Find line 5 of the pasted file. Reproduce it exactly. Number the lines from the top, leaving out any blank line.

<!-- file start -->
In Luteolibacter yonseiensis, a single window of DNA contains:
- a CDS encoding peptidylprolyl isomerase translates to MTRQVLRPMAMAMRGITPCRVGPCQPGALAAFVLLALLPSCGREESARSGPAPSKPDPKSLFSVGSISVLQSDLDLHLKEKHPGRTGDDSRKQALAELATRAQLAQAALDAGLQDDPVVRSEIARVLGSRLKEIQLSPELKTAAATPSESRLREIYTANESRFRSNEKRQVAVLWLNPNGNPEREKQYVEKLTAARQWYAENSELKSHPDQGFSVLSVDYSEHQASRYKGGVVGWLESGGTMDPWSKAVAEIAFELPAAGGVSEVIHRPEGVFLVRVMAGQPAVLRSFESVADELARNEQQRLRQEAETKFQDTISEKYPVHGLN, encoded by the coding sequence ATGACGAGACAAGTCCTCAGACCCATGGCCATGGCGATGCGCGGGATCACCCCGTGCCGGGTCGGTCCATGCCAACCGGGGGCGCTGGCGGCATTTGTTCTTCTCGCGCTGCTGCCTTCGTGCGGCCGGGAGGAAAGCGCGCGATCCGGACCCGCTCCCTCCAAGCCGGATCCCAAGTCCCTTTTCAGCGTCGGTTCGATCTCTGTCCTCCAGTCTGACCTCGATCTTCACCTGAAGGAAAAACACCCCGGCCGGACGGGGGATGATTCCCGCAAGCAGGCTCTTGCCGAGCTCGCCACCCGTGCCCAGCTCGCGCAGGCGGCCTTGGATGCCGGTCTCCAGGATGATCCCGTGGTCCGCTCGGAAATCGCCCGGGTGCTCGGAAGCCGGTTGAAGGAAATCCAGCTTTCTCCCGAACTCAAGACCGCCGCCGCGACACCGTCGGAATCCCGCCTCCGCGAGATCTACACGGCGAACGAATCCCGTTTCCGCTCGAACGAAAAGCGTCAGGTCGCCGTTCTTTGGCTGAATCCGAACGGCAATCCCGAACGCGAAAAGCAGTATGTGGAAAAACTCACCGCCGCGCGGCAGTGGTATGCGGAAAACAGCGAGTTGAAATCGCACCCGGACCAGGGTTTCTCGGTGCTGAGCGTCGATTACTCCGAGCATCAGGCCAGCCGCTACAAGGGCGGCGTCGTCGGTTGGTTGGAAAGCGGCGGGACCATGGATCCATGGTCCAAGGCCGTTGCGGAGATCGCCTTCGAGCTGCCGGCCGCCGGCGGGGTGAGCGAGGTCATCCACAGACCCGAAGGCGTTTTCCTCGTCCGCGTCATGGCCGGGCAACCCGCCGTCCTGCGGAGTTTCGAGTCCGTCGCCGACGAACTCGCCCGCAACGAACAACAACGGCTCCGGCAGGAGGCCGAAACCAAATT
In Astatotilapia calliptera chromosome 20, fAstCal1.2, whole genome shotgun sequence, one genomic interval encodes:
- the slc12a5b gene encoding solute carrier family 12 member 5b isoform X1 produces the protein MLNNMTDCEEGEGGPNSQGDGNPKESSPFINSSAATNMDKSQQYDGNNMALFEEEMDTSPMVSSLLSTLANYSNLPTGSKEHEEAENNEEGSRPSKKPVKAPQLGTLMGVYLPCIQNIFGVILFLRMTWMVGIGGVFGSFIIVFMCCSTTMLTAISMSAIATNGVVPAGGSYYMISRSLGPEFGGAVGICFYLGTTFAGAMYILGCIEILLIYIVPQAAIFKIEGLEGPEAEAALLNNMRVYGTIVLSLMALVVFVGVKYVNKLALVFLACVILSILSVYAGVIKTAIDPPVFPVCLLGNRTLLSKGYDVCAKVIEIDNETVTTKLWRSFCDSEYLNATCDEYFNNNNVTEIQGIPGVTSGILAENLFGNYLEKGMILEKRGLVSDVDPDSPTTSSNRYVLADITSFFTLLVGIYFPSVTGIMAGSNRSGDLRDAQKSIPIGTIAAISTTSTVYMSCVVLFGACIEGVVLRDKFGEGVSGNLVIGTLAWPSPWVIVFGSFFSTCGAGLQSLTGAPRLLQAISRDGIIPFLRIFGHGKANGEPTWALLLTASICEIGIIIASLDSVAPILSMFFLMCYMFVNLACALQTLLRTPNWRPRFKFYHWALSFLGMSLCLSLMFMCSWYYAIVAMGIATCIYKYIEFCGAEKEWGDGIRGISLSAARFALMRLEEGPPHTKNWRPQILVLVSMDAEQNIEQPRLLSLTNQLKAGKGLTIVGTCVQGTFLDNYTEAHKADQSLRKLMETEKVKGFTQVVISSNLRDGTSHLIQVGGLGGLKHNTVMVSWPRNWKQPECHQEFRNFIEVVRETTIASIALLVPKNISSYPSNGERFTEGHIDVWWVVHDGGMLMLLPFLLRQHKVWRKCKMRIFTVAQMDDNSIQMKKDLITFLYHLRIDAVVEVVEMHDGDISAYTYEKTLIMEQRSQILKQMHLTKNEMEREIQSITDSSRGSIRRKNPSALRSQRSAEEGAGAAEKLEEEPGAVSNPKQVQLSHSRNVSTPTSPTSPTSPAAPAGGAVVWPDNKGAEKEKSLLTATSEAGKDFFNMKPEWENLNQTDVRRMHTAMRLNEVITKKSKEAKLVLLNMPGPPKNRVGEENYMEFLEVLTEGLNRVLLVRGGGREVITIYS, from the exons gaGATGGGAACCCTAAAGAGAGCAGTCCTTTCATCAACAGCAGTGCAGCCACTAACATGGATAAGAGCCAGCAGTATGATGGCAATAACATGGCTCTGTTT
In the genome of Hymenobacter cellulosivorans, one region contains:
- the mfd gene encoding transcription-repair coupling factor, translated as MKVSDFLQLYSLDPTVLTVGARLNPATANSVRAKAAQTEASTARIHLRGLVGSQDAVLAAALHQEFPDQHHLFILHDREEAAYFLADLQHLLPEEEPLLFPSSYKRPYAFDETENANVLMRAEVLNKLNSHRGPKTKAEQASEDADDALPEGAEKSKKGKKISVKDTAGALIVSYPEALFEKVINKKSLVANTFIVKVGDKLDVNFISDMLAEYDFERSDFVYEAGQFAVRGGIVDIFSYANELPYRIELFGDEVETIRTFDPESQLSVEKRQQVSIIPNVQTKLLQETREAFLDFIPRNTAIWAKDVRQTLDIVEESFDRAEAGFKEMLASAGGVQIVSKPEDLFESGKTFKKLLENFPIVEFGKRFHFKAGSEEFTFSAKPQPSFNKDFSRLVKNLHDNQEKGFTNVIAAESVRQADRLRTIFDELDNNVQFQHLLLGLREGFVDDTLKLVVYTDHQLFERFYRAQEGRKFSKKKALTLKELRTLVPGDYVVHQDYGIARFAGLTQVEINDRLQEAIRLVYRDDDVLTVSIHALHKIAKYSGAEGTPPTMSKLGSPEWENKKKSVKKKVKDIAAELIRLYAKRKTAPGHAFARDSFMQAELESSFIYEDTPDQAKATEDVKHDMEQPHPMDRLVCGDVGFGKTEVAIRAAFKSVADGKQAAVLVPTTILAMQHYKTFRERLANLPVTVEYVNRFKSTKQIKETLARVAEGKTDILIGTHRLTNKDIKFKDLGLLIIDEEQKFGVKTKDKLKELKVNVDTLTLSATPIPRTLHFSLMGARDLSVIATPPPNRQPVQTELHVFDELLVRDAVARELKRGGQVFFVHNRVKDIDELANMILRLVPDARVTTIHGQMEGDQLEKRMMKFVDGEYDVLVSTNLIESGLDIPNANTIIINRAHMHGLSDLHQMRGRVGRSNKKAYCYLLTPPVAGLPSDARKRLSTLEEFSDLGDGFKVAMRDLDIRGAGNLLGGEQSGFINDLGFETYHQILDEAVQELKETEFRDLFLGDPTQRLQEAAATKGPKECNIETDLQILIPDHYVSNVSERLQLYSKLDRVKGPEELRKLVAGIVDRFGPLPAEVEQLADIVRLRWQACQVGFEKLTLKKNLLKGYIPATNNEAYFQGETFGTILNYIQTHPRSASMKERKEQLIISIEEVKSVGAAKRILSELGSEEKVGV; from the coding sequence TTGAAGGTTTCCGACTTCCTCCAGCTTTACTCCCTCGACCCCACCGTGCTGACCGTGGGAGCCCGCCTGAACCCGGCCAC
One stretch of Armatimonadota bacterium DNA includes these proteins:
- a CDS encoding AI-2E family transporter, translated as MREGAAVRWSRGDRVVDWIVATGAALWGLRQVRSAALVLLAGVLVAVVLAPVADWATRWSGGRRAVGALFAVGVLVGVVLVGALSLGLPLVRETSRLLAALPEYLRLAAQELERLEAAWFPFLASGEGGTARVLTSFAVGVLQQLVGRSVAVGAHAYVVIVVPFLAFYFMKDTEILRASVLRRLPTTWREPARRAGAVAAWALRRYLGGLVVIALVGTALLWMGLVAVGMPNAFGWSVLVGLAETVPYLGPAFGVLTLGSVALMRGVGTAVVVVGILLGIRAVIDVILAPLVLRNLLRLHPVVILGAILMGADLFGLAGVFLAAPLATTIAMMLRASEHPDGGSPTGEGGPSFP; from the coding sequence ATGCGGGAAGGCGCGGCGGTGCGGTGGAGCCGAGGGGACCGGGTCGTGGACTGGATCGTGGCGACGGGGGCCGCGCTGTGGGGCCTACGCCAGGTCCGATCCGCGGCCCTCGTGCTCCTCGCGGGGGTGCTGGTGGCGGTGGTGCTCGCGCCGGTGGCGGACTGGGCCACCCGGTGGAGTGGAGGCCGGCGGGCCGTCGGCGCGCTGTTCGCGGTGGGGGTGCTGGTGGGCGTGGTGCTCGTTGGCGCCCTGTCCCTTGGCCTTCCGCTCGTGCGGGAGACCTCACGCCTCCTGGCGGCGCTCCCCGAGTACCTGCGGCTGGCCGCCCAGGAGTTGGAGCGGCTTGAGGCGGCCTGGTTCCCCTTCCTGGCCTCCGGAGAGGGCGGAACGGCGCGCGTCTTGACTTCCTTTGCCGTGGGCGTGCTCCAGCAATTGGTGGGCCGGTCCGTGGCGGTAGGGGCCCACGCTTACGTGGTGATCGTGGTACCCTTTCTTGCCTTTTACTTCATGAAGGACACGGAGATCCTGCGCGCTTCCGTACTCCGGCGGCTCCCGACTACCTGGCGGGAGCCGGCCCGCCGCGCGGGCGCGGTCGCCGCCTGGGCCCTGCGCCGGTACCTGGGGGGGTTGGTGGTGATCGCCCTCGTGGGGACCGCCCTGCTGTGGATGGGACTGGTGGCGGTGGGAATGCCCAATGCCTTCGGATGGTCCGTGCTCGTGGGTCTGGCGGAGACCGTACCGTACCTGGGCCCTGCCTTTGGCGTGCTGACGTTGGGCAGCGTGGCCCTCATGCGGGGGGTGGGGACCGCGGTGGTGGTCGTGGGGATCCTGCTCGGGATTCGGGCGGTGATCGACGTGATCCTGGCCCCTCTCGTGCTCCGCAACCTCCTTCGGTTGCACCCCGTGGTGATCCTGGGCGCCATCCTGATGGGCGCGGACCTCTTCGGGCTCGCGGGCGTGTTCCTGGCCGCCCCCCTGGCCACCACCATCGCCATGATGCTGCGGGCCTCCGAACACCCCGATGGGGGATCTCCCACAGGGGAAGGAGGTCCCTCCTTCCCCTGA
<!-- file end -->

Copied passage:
In the genome of Hymenobacter cellulosivorans, one region contains: